Vegas Season 1 Review “Paiutes”

Welcome to a new year in Las Vegas. My apologies for getting the review up late. I ran into some technical difficulties last night. At any rate, the first Vegas of the year came back at a running start. The show is really finding its groove, and if it keeps this up I think it could go on for a good while. There’s a lot to talk about, so let’s get to it.

A few thoughts about “Paiutes”:

The cases this week were presented differently than normal. This time, instead of starting at the beginning and working our way to the end, the show started at the end and went back to tell us how it got there. This can be an effective storytelling method, but only if its executed well. I think it was here. They had a massive red herring, but I feel like the writers laid out all the evidence for the audience. It’s not like a lot of shows usually do where they hold back information and then come up with a twist ending out of nowhere. The way the story unfolded felt organic. There were a couple of cases going on here which is necessary for this type of storytelling device to work. The first case was a couple of brothers who were knocking over various businesses in the area and beating up the owners. Nathan, the older of the two brothers, was a criminal who had served time for armed robbery. He enlisted his younger brother Russ to help him rob the businesses by convincing Russ that they were on a righteous crusade. Apparently, the boys’ father drank himself to death after he got fired from his job at the cement factory, and Nathan convinced Russ that they were only going after the people who had taken their father from them (ie the factory that fired him, the bar where their father drank, etc.). The truth is, Nathan was just a bad guy who manipulated his little brother into helping him commit crimes. Lamb and Co. figured out what was going on and ended up having a showdown with the boys. When the smoke cleared, Nathan was dead and Russ was on the run.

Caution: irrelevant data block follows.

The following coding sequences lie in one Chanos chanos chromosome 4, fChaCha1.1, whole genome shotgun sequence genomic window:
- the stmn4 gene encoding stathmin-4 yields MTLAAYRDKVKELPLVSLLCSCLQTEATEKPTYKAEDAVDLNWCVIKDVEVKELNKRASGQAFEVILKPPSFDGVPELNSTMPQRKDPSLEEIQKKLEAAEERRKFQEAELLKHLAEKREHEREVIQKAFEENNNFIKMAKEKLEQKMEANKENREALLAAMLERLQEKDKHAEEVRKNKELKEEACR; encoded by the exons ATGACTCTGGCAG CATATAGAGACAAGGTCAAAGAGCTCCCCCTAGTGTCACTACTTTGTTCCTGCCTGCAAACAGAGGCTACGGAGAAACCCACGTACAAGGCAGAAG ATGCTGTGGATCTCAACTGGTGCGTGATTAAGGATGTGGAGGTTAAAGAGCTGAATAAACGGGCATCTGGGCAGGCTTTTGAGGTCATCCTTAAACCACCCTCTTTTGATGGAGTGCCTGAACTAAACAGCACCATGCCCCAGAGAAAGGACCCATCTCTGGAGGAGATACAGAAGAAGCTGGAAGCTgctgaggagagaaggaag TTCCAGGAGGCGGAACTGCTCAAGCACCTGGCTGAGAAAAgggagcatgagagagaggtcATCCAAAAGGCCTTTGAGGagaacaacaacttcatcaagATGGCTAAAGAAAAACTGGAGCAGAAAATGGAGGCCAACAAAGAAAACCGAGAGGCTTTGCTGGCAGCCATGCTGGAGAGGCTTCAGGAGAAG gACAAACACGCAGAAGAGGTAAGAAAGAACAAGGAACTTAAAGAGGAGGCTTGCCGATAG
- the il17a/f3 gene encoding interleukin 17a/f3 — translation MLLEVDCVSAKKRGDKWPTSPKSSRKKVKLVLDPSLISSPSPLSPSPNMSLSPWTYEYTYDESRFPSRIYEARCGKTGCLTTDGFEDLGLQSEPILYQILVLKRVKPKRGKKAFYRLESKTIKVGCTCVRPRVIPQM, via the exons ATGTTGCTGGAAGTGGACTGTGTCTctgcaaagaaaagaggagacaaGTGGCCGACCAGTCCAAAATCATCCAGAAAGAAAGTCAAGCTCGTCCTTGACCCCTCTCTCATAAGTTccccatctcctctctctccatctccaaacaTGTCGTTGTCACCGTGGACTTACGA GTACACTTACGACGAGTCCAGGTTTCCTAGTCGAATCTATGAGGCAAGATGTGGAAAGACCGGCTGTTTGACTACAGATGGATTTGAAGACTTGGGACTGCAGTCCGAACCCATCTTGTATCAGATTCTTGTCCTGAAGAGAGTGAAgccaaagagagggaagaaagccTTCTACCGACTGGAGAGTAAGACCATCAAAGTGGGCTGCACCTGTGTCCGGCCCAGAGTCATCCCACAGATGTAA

While all of that was going on, a young gambler named Hal from Rhode Island showed up at The Savoy and set up a private high stakes poker game in one of the suites. Mia met him and instantly knew that something was off about him. He was playing against some of the best players in Vegas and he was cleaning them out. Mia went to Ralph and Jack to see if they could find out who the guy was. Jack convinced Mia to get him into the game so he could find out how the guy was cheating. Jack won the hand, but Mia knew that Hal had lost on purpose. She figured out it was a two-man job, and she and Jack found Hal’s partner on the floor above the game. He was telling Hal what the other players were holding via Morse code on some contraption Hal had strapped to his chest. Jack arrested him and confiscated his ill-gotten gains.

Throughout the episode, we’d seen Ralph beaten, thrown in the back of a vehicle, drugged, and tossed into what appeared to be a deep well. We never saw the nefarious person who was doing all of this, but it was possible that either of the bad guys was responsible for Ralph’s plight. Jack and Dixon figured it was Russ because he had called to threaten Ralph just prior to Ralph leaving the station. As it turns out though, Hal was the culprit. He planned to kill Ralph and take the money back that Jack had confiscated. Jack showed up just in the nick of time to save Ralph.